Thaïs Miller is a PhD Candidate in the Literature Department at UC Santa Cruz. Miller is part of the department’s Creative/Critical Writing Concentration, and was the recipient of a THI Summer Graduate Research Fellowship in the 2020-2021 cycle.
In December, we spoke with Miller about her work, current projects, and experience as a THI Fellow. In her own words, she “writes fiction, book reviews, peer-reviewed academic articles, poetry, plays, screenplays, and dialogue for robots.” We discussed her research interests and learned about her experience last summer with the Uriel Weinreich Summer Program in Yiddish Language, Literature, and Culture at YIVO.
Thanks for taking the time to speak with us, Thaïs! Your work sounds absolutely fascinating. Can you give us an outline of your interests? How do you think about your scholarship?
I’m interested in 20th– and 21st Century Jewish novels, short stories, films, television, and digital media with a focus on Jewish humor.
As a writer who is also Jewish, American, a woman, and attempting to infuse my fiction with comedic elements, my work is deeply personal. I am investigating my community’s complex and fascinating history, especially within Los Angeles where I grew up. I feel a responsibility to care for the history and memories of the community that fostered my education. I am studying the women writers and performers, who were so often dismissed and marginalized, who paved the way for me, and I hope that by reclaiming their legacies, I’m paving the way for the next generation.
The Creative/Critical Writing Concentration is such an innovative intellectual space at UCSC. How has being a part of it influenced your work? Has your work or focus shifted since you arrived at UC Santa Cruz?
The Literature Department’s Creative/Critical Writing Concentration has had a wonderful influence on my work as well as my process. There are a few specific examples that I’d like to share.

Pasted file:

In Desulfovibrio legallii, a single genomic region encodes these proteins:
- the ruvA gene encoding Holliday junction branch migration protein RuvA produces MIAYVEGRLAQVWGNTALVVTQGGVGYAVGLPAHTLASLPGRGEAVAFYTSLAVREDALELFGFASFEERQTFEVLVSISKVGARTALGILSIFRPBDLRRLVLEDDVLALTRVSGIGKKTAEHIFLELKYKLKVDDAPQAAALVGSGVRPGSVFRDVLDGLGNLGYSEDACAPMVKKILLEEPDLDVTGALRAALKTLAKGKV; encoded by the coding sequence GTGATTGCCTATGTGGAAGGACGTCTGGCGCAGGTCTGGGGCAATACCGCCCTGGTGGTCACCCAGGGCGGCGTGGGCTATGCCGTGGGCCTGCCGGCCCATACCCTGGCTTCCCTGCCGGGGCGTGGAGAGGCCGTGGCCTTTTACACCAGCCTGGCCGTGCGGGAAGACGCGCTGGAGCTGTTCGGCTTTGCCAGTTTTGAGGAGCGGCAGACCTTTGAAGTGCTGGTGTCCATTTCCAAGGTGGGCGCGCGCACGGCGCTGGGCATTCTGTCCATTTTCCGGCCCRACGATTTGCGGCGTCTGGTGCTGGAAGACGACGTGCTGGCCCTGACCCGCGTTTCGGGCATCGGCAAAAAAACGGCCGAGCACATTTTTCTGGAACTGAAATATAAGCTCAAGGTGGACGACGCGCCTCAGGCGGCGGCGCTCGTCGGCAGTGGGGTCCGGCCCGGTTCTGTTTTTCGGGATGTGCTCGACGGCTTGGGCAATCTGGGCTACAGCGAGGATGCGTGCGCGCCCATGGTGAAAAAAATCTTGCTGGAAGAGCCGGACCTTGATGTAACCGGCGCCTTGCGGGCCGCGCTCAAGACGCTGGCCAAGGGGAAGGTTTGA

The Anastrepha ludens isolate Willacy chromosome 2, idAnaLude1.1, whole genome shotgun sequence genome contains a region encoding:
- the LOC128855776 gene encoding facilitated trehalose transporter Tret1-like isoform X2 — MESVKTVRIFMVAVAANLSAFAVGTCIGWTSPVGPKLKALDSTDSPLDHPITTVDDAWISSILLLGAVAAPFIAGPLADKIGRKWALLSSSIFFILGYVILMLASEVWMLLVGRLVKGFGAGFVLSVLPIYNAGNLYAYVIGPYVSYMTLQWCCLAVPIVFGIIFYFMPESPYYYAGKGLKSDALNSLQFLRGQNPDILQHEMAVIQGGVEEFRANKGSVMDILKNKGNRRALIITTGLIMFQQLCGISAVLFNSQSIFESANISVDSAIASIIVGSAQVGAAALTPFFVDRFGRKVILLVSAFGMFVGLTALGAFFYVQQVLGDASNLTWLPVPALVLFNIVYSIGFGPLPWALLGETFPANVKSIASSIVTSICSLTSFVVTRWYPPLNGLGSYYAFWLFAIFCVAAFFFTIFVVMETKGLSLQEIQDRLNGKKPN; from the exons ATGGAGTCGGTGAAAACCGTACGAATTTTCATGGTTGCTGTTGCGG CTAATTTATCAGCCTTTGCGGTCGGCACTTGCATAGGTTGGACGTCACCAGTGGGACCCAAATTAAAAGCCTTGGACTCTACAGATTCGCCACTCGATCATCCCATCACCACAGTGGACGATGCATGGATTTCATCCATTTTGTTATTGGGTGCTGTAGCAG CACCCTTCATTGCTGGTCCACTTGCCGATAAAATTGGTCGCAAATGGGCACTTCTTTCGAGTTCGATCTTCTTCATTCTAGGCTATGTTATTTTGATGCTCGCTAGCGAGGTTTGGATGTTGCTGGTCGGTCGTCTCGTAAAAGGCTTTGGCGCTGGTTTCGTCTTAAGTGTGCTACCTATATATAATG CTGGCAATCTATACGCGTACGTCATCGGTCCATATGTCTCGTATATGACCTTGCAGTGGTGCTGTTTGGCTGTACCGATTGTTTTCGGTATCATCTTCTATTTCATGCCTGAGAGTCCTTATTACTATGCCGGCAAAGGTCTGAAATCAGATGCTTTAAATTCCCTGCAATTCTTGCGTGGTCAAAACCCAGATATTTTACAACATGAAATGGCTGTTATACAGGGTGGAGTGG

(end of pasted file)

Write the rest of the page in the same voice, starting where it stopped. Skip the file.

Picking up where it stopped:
My professors in the Creative/Critical Writing Concentration convinced me to completely redesign my daily routine to prioritize my writing and protect my time to be creative. Now I write every day.
I entered the program with two completed novel manuscripts. Professors Karen Tei Yamashita and Micah Perks (my advisor) helped me discover that instead of writing about two sets of characters during two separate periods in Los Angeles’ vibrant history, I was actually writing about several generations within the same family. I’m currently writing one new novel about this family.
“Hobbies” that I thought I was pursuing “on the side” became my main focus. Believe it or not, the summer before I entered UCSC’s program, I had been presenting on the Netflix show GLOW at academic conferences, just because I found the series fascinating. My professors, especially Professor Dorian Bell, convinced me that everything I was doing “for fun” should actually be at the core of my dissertation project.
I reconnected with my roots. For a long time, I’ve been interested in studying historiography, the ways that historical narratives are written and legacies formed, especially the ways that they can be manipulated, altered, and revised in fictional works. The more time that I spent in the program, the more I realized that I was entering the program with a wealth of very specific knowledge about fiction, film, television, new media, feminism, and Judaism. All of my professors in the concentration strongly encouraged me to lean into my knowledge base, my obsessions, and my personal background. I never planned to pursue research related to Jewish Studies, but UCSC has such a fantastic Jewish Studies program that I couldn’t help myself. Professor Perks introduced me to more professors who teach within the Jewish Studies Program, including Professor Nathaniel Deutsch, the director of THI, who is serving on my dissertation committee. I also developed a love for learning Yiddish at UC Santa Cruz, where I began taking Yiddish courses for the first time in the winter of 2019 with Professor Jon Levitow (whom in Yiddish I call “Reb Yankl”).)
My professors helped me rediscover the joy in scholarship.
Your project, “Vaudeville to GLOW: One Hundred Years of Jewish Humor, Jewish Women, Trauma, and Discrimination in Los Angeles,” sounds really intriguing. Can you give us something of an overview of what you’re working on here? What’s at stake in this project?
When most people think of the incredible contribution that Jewish writers and performers have made to American popular culture, they think of a “boy’s club,” for example, Philip Roth, Woody Allen, and Mel Brooks. Jewish women have been ignored in this regard, despite their significant and long-lasting influences. This narrative of the “boy’s club” demeans the role of women writers and performers. A lot of my work aims to deconstruct and rewrite this narrative, to undo the harm that has already been done. I grew up reading primarily male authors and learning primarily about male performers. I didn’t read the work of major Jewish American women writers until I was in graduate school!